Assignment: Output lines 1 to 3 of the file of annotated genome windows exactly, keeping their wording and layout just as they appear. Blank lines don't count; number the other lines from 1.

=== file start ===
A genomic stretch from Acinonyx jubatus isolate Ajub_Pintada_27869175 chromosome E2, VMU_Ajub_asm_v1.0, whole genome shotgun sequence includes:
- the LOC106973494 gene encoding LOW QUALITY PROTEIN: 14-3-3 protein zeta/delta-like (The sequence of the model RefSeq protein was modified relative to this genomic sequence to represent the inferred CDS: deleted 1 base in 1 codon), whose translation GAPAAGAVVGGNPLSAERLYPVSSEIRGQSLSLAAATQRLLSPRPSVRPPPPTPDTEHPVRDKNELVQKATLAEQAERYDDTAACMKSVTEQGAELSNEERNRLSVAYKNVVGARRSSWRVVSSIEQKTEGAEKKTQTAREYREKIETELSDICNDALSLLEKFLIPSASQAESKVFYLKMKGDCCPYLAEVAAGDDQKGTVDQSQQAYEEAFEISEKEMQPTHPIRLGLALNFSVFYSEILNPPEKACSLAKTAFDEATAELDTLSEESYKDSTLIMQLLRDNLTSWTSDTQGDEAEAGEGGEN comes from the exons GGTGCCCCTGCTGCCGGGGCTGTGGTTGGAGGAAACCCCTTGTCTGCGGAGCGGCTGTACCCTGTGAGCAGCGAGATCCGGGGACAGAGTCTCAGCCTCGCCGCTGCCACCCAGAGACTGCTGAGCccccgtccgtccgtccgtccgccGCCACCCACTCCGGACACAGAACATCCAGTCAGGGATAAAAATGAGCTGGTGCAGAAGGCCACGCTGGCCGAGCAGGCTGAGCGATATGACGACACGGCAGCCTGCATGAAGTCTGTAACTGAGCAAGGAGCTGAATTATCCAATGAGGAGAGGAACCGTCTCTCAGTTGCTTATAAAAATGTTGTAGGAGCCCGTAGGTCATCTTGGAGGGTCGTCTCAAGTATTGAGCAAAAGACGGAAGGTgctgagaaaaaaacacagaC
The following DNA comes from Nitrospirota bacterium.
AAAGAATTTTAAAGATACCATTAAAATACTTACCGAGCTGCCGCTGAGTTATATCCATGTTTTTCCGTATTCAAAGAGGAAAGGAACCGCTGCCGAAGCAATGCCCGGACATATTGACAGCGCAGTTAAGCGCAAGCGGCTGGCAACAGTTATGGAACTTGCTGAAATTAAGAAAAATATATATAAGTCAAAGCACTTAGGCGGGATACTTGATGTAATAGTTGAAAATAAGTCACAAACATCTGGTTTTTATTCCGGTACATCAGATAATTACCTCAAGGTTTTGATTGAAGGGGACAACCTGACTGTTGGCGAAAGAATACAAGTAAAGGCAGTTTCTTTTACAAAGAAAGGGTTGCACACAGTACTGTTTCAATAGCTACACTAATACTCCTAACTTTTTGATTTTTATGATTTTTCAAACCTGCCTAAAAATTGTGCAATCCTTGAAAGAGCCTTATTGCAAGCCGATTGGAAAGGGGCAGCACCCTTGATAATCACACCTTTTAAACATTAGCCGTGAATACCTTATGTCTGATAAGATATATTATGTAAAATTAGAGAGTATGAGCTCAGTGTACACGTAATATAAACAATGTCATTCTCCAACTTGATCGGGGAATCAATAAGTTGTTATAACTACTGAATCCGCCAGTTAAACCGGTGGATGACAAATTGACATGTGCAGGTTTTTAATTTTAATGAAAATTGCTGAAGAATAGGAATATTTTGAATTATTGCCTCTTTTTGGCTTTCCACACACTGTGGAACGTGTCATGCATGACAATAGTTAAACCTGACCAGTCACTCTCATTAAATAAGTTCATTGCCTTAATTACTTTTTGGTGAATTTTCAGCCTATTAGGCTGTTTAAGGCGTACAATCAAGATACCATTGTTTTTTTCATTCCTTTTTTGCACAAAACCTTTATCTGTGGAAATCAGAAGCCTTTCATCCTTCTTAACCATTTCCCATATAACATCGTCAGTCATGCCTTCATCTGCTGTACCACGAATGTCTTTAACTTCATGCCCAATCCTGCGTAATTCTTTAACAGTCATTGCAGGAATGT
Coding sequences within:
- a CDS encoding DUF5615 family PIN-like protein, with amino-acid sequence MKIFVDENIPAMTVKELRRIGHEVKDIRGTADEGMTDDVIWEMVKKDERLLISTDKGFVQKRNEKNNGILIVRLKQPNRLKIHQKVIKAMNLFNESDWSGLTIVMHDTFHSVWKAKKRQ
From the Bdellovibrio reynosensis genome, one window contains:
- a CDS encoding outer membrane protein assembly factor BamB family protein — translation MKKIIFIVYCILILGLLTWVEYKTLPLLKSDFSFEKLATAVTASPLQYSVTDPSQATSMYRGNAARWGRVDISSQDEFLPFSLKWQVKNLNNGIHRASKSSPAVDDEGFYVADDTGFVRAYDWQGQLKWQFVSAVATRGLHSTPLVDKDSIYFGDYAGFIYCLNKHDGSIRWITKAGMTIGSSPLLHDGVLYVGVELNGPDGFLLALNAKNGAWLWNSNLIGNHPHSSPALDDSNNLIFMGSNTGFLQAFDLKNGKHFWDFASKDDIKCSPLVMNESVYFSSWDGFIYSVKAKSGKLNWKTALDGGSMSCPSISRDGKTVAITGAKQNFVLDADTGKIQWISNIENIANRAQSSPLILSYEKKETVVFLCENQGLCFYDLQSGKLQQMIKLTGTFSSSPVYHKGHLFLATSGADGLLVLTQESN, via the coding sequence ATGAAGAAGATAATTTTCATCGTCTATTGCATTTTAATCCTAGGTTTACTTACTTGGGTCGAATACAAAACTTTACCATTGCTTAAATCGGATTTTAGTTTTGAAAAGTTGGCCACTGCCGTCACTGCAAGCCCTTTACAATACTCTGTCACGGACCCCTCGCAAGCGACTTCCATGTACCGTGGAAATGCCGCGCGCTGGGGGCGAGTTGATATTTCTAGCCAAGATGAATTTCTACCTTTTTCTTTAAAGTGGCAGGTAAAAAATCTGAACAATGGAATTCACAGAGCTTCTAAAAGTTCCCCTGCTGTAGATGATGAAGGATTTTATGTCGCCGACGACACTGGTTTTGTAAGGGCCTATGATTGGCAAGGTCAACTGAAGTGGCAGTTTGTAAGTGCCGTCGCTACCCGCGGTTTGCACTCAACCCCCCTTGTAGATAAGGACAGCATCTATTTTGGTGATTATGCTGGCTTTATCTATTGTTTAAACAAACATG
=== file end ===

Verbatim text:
A genomic stretch from Acinonyx jubatus isolate Ajub_Pintada_27869175 chromosome E2, VMU_Ajub_asm_v1.0, whole genome shotgun sequence includes:
- the LOC106973494 gene encoding LOW QUALITY PROTEIN: 14-3-3 protein zeta/delta-like (The sequence of the model RefSeq protein was modified relative to this genomic sequence to represent the inferred CDS: deleted 1 base in 1 codon), whose translation GAPAAGAVVGGNPLSAERLYPVSSEIRGQSLSLAAATQRLLSPRPSVRPPPPTPDTEHPVRDKNELVQKATLAEQAERYDDTAACMKSVTEQGAELSNEERNRLSVAYKNVVGARRSSWRVVSSIEQKTEGAEKKTQTAREYREKIETELSDICNDALSLLEKFLIPSASQAESKVFYLKMKGDCCPYLAEVAAGDDQKGTVDQSQQAYEEAFEISEKEMQPTHPIRLGLALNFSVFYSEILNPPEKACSLAKTAFDEATAELDTLSEESYKDSTLIMQLLRDNLTSWTSDTQGDEAEAGEGGEN comes from the exons GGTGCCCCTGCTGCCGGGGCTGTGGTTGGAGGAAACCCCTTGTCTGCGGAGCGGCTGTACCCTGTGAGCAGCGAGATCCGGGGACAGAGTCTCAGCCTCGCCGCTGCCACCCAGAGACTGCTGAGCccccgtccgtccgtccgtccgccGCCACCCACTCCGGACACAGAACATCCAGTCAGGGATAAAAATGAGCTGGTGCAGAAGGCCACGCTGGCCGAGCAGGCTGAGCGATATGACGACACGGCAGCCTGCATGAAGTCTGTAACTGAGCAAGGAGCTGAATTATCCAATGAGGAGAGGAACCGTCTCTCAGTTGCTTATAAAAATGTTGTAGGAGCCCGTAGGTCATCTTGGAGGGTCGTCTCAAGTATTGAGCAAAAGACGGAAGGTgctgagaaaaaaacacagaC
The following DNA comes from Nitrospirota bacterium.